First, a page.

Everything I Learned About Buying a Car, Part 2: Buying Used

by Lindy on April 26, 2012

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In case you missed it, see Part 1, in which I divulge everything I learned about buying a new car.

Used Cars

Prior to now, I’ve never felt the need buy a used car.

New cars are just so effortless. They bring the benefits of long warranties and blemish-free histories. They have relatively few surprises, and relatively few questionable smells. You’re guaranteed to get the maximum amount of years out of them, and they are easy to find.

But during my most recent car quest I was determined to find a car within my ideological budget. So for the first time in my life, I considered buying used.

Here’s what I learned in the process.


The most difficult thing about buying used cars is tracking them down.

With so many dealers out there, it can be tricky to find that one used gem if you don’t have a lot of time to scour online listings.

But in the same way I learned that Friday afternoon is the best time to post something for sale on Craigslist, it’s also the best time to shop. Cars are no exception to this rule.

The few times I’d searched Craigslist for used cars during the week, not many came up. But the one time I searched on a Friday afternoon, I found a whole gaggle of them. And I ultimately ended up buying one of those cars.

The salesman I worked with confirmed this fact. He said whenever they have a car that’s been in their inventory for too long, they lower the price, post it to Craigslist on Friday and attempt to fire sale it over the weekend.


One day I tweeted about a bad car salesman experience, and the next day I had three local car dealers conversing with me in 140 characters.

I felt so…modern.

I told the Twitter dealers exactly what I was looking for, and one of them actually came back with a used car that fit my description. Though I ultimately didn’t buy from them, I thought it was a really cool way to work the system.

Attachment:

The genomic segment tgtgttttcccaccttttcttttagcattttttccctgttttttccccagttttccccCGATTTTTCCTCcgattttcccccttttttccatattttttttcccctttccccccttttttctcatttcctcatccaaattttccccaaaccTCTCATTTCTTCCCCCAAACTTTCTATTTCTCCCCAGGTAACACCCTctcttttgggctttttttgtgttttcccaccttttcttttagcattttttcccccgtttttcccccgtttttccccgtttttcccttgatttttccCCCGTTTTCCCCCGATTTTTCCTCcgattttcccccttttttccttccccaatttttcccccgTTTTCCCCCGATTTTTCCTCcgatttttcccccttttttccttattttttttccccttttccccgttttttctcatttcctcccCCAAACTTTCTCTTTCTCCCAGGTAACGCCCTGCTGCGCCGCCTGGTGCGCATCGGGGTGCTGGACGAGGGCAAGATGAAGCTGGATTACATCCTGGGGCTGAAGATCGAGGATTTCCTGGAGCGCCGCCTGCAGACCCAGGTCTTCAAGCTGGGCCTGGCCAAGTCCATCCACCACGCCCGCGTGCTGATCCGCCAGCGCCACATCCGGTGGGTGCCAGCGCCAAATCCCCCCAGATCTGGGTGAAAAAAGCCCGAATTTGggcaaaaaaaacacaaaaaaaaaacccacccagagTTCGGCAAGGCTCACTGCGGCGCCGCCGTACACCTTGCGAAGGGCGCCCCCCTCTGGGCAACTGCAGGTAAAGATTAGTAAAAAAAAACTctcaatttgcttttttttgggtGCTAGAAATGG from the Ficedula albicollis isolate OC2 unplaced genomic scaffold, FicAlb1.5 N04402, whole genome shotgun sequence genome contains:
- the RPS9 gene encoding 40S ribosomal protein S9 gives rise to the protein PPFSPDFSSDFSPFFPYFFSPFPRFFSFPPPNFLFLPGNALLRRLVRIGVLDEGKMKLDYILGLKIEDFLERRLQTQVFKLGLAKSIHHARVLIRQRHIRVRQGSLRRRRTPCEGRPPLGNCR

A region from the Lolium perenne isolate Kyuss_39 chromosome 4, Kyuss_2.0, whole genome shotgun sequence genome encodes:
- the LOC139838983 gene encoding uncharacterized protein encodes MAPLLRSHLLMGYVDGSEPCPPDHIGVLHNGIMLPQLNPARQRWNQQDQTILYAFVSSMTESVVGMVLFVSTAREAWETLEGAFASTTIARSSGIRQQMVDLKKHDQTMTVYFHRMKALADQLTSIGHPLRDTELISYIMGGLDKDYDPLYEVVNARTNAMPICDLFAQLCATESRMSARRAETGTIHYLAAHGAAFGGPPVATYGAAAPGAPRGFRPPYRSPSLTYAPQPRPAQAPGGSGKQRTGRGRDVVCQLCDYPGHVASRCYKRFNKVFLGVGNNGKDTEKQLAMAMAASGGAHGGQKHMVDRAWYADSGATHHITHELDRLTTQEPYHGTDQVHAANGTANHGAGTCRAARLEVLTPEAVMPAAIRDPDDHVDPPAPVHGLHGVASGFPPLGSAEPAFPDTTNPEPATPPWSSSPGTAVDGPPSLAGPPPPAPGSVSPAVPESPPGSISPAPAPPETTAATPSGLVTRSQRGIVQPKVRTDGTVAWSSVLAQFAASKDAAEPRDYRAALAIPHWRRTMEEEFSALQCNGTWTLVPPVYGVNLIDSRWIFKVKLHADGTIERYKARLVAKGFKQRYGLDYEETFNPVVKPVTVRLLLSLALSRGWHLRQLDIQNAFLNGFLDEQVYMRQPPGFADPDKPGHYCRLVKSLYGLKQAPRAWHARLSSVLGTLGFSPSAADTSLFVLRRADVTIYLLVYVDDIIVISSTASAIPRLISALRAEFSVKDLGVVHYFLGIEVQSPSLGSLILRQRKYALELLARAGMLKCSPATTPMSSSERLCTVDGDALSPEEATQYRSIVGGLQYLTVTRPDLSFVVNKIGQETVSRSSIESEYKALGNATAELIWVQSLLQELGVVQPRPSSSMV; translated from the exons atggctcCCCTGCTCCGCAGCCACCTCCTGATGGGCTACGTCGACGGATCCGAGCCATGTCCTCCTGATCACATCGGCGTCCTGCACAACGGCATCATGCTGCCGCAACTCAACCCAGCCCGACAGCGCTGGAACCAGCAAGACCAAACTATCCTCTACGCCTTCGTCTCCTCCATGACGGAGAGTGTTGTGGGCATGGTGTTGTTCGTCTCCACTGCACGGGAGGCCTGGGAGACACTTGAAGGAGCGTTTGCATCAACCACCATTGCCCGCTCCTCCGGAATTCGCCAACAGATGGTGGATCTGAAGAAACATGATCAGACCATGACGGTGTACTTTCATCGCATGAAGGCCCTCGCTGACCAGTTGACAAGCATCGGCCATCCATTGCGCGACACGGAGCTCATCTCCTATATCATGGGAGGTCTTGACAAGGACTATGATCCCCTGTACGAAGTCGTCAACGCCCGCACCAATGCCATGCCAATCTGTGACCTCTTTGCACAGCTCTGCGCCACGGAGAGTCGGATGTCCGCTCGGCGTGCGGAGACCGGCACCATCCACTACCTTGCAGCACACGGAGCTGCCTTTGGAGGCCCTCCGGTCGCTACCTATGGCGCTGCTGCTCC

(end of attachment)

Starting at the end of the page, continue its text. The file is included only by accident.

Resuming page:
I’m counting on one of you to strike a car deal through Twitter and come back and report it to me, okay?


In the process of buying a used car, CarFax made me feel warm and fuzzy. It told me that the 11-month old car I wanted to purchase had new tires and no record of ever being in an accident.

But when it came to trading in my old car, CarFax was no friend.

Last summer, a 20-year-old hoodlum brushed my bumper while fleeing the scene of an accident he caused. Of course I stayed around and reported it to the police because justice needed to be served. Ultimately the guy was caught (yay!), and I was too lazy to make a claim for the one-inch dent he left in my bumper.

But it came back to haunt me when CarFax reported the incident as an accident on my car’s record, giving the dealer justification to knock $500 off my trade-in value.

Had I been prepared for this, I might have been able to counter it. But instead, I just took the hit.

4. THE BEST ADVICE THAT ACTUALLY WORKED: Get pre-approved for financing.

This is great advice whether you’re buying used or new. That Friday afternoon when I found the used car of my dreams on Craigslist, the first phone call I made was to the dealer to confirm it was no mirage. The second phone call I made was to my bank.

I told them the year of the car and the amount I wanted to finance, and my bank pre-approved me for an interest rate of 3.09%.

I told the salesman this factoid as we were negotiating the purchase of the car. His finance department countered with an offer of 2.9%.

Prior to this, the best offer I’d been given by a car dealer for a used car was 4%.

I loved how easy this part of the negotiating process was.


Remember that first Sunday we test-drove the 2012 CR-V? Well we looked at a few used models on their lot that day too.

While we were sitting inside, the salesman was heavily encouraging us to buy the new one. He said the prices of the used cars we looked at were pretty competitive, and he couldn’t go any lower.

We walked out that day without making any commitments. And what do you know, the next day the sales manager called us up and said he could get us into one of the used models for the price we wanted.

I didn’t take his offer because I had my heart set on black interiors (I have kids with sticky fingers), but I loved seeing how this negotiating tactic really worked in real life.

I’ll admit, I got lucky in buying my used car. I found a 2011 Honda CR-V with black interiors, 22,000 miles, still within the factory warranty, and it was listed in my price range.  So I didn’t really have much negotiating to do after all, which made this transaction quite easy.

We have a hunch for why it was priced so low. It had some fugly graphics on either side, which we promptly had removed by a private body shop the day after we bought it. It has a front tow hitch, so we’re 99% sure the previous owners towed it behind their RV, and added the graphics so it would match their rig. There’s also a small crack on the underside of the front bumper, but you can’t see it unless you climb underneath the car.